Presentation on theme: "ECE 4710: Lecture #37 1 Link Budget Analysis BER baseband performance determined by signal to noise ratio ( S / N ) at input to detector (product, envelope,"— Presentation transcript:
ECE 4710: Lecture #37 1 Link Budget Analysis BER baseband performance determined by signal to noise ratio ( S / N ) at input to detector (product, envelope, etc.) How do we predict the received signal and noise power? Link Budget Analysis Predict received signal power at input to Rx »Depends on Tx output power, channel attenuation (path loss), antenna gains (wireless), etc. Predict received noise power at input to Rx »Depends on frequency, antenna field of view, etc. Predict signal + noise power at detector input in Rx »Depends on Rx gain, noise characteristics, etc. »S/N (or E b /N o ) at detector input determines BER of digital system
ECE 4710: Lecture #37 2 Thermal Noise Noise is present in all communication systems What is thermal noise? Time-varying EM field (just like signal) »Must be time-varying to propagate »Source for all time-varying EM fields is motion of charged particles (e.g. electrons) Channel noise »Wireless: caused by random motion/vibration of electrons in atmosphere and/or outer space (sun, stars, etc). OR »Wired: caused by random motion of free electrons in conducting cable
ECE 4710: Lecture #37 3 Thermal Noise What is thermal noise? (continued) System Noise »High gain Rx’s amplify signal AND input channel noise »Rx components add additional thermal noise because of random motion of electrons in conducting and resistive (lossy) circuit components »Noise output at baseband is function of: Input channel noise Rx amplification of input noise Additional system noise Thermal? »Motion of free electrons (and therefore noise power) physical temperature
ECE 4710: Lecture #37 4 Thermal Noise Conductive (lossy) element with resistance R Free electrons have random motion if T > 0° K (absolute zero!) Noise voltage will appear at output terminals across R Noise equivalent circuit for physical resistor: »Noisy resistor = Noise Free Resistor + Equivalent Noise Source
ECE 4710: Lecture #37 5 Thermal Noise PSD for thermal noise source is At room temperature and for f < 500 GHz the exponential argument is small and e x 1 + x so
ECE 4710: Lecture #37 6 Thermal Noise For f < 500 GHz then thermal noise is white noise No frequency dependence Equal power at all frequencies white White noise approximation applicable for ALL non- lightwave communication systems »RF & microwave frequencies << 500 GHz »Largest practical wireless communication frequency is 37 GHz Atmospheric attenuation is too large to make practical wireless communication systems higher than 40 GHz Open circuit noise voltage across physical resistor is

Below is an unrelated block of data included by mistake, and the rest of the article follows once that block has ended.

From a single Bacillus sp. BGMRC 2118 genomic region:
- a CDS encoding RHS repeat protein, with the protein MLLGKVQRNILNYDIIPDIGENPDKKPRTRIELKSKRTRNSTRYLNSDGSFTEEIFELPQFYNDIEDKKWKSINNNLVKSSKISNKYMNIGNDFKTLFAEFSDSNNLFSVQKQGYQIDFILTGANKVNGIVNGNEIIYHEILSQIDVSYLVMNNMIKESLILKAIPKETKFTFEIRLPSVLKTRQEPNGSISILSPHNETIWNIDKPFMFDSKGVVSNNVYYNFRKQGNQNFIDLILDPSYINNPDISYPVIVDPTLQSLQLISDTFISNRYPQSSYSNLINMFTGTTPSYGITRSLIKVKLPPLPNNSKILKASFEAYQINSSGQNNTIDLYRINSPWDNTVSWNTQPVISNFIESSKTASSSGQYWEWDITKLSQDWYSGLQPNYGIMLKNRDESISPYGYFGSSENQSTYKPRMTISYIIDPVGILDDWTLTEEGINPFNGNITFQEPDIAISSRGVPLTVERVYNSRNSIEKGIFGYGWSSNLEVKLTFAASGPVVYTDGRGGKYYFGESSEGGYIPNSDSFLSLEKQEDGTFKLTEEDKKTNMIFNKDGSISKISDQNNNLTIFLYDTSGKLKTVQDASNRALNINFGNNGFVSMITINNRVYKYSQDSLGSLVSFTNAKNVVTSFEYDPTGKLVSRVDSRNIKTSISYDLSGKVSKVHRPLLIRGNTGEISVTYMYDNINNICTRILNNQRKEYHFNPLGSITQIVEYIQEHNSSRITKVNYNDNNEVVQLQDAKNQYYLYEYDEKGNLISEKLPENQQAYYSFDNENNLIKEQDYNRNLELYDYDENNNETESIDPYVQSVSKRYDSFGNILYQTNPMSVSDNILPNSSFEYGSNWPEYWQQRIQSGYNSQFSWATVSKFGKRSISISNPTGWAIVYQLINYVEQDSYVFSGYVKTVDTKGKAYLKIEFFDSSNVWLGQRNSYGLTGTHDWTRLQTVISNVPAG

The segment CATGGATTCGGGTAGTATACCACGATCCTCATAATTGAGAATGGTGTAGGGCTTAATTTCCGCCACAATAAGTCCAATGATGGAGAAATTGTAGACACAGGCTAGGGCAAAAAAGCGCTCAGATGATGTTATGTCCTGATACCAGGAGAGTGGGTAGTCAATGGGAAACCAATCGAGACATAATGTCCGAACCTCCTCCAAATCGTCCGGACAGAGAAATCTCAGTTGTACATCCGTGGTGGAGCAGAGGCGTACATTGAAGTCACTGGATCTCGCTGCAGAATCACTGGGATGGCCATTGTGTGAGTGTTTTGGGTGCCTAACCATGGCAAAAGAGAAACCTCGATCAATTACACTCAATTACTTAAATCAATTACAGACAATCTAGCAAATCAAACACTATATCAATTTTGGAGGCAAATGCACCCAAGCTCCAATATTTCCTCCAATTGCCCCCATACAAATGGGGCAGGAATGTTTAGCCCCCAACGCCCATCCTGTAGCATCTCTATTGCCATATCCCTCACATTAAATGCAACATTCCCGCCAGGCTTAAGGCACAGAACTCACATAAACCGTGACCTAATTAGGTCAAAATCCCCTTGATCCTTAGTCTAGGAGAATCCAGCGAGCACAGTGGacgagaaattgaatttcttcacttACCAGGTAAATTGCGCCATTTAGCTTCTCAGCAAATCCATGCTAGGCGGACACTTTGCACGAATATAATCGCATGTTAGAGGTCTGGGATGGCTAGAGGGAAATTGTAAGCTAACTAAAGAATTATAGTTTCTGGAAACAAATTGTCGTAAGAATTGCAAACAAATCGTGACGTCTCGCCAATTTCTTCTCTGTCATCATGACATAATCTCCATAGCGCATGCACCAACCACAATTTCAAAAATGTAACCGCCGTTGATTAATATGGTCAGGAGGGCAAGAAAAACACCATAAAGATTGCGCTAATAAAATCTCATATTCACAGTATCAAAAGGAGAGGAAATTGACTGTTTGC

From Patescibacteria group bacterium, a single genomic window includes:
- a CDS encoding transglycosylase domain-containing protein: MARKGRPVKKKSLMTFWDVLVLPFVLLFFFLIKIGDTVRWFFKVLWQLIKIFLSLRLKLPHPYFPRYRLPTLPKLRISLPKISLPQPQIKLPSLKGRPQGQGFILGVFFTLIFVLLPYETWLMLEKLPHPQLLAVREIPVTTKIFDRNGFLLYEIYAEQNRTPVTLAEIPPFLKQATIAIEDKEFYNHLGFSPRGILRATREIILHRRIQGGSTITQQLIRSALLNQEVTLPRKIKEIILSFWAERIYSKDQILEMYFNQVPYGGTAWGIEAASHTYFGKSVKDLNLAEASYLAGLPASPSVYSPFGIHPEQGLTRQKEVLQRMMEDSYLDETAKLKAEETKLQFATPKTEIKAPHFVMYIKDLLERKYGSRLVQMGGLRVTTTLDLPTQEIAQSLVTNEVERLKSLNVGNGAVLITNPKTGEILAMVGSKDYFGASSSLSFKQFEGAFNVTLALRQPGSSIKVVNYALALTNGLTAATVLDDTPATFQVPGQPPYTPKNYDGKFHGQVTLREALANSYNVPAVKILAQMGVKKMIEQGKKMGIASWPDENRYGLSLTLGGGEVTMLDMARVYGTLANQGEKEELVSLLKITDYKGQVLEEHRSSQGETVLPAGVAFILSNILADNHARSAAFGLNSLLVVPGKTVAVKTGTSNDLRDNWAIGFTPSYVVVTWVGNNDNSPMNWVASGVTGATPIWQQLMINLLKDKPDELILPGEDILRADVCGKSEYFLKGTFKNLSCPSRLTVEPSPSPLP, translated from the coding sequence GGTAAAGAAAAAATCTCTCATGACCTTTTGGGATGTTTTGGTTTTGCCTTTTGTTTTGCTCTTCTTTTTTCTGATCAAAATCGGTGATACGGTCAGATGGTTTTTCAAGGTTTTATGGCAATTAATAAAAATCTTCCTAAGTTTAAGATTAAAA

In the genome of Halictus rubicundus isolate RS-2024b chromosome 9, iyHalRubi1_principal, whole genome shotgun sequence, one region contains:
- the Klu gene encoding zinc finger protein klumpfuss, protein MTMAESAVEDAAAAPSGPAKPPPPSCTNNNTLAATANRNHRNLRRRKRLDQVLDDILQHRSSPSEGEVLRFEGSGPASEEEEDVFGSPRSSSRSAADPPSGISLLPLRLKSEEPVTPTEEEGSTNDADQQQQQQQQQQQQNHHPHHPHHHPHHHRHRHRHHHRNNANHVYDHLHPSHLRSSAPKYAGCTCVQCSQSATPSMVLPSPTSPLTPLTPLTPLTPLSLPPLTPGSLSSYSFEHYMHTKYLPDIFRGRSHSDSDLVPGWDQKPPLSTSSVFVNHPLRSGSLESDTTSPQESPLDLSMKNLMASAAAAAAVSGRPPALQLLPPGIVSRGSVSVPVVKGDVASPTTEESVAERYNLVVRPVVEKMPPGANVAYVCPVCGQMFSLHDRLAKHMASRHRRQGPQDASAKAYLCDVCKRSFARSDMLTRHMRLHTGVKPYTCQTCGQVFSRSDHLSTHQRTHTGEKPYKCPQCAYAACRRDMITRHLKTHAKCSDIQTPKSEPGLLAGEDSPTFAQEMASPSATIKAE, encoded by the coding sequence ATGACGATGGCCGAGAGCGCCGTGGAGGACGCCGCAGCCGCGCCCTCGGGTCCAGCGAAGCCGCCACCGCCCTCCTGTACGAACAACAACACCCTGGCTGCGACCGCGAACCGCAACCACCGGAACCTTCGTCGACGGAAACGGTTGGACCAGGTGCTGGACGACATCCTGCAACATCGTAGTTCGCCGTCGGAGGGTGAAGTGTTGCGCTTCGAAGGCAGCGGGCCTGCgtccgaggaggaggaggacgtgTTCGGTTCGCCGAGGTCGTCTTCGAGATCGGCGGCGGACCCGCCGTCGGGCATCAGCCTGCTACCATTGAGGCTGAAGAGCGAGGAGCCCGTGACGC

ECE 4710: Lecture #37 7 Noise Power How much noise power is transferred from noise source to noise load? for matched load condition, e.g.
ECE 4710: Lecture #37 8 Noise Power Noise Power for Matched Load P a is power available at load Does NOT depend on R Does depend on: »System bandwidth : B Must restrict system BW to minimize noise power!! »Noise temperature : T Thermal source then T = physical temperature in °K resistor, cable, etc. Non-thermal source then T is NOT directly related to physical temperature atmosphere, amplifier, etc.
ECE 4710: Lecture #37 9 Noise Power Convenient specification for non-thermal noise source is noise temperature Noise Characterization for Linear Devices Amplifiers, mixers, cables, etc. All practical devices will have internal noise sources that must be accounted for Goal is to characterize output noise power for each device Two figures of merit describe noise performance »Noise Figure F »Effective Input Noise Temperature T e
ECE 4710: Lecture #37 10 Device Noise Model #1 Noise free linear device with power gain G a + excess noise source at output port Thermal Noise Source
ECE 4710: Lecture #37 11 Noise Figure Noise Figure F : measure of the degradation in the S / N ratio caused by the device Device will always add its internal noise to input signal + noise Output S / N ratio will always be worse than input S/N ratio Formal definition F must be > 1 since »Ideal noise-free device has F = 1 Standard input thermal noise temperature T o = 290 K (62.3°F) adopted since F varies with T i
ECE 4710: Lecture #37 12 Noise Figure Noise Figure Measurement Must specify input noise temperature T i = T o = 290 K »IEEE Standard Measure output noise power N o for standard T o In decibels Output Noise = Amplified Input Noise + Device Noise Amplified Input Noise Power @ Device Output
ECE 4710: Lecture #37 13 Device Noise Model #2 Noise free linear device with power gain G a + excess noise source at input port
ECE 4710: Lecture #37 14 Effective Temperature Effective Input Noise Temperature : T e Device specification Additional temperature required at device input to produce observed output noise »Temperature in addition to input noise temperature From device model For real device then so T e > 0 »Ideal noise-free device has T e = 0
ECE 4710: Lecture #37 15 Noise F and T e Two figures of merit for noisy devices Noise Figure F Effective Noise Temperature T e Relationship to each other Relationship between output/input S / N ’s for any T i (not necessarily T i = T o ) Very useful formula that is not in the book
ECE 4710: Lecture #37 16 Noise F and T e Typical F, T e, and G Values for Various Amplifiers Device T e (°K) F F (dB) G (dB) Cooled LNA 30 1.1 0.5 10-20 RF LNA 170-435 1.6-2.5 2-4 10-20 IF AMP 870-1500 4-6.3 6-8 30-40 IC OP AMP 1500-4400 6-16 8-12 10-15
ECE 4710: Lecture #37 17 Example An RF LNA with F = 3 dB and G = 20 dB has an input noise temperature of 500 K and an input signal power of 10 pW for a RC filtered ( r = 0.5 ) QPSK signal with a data rate of 10 Mbps. Determine the input and output S / N ratios.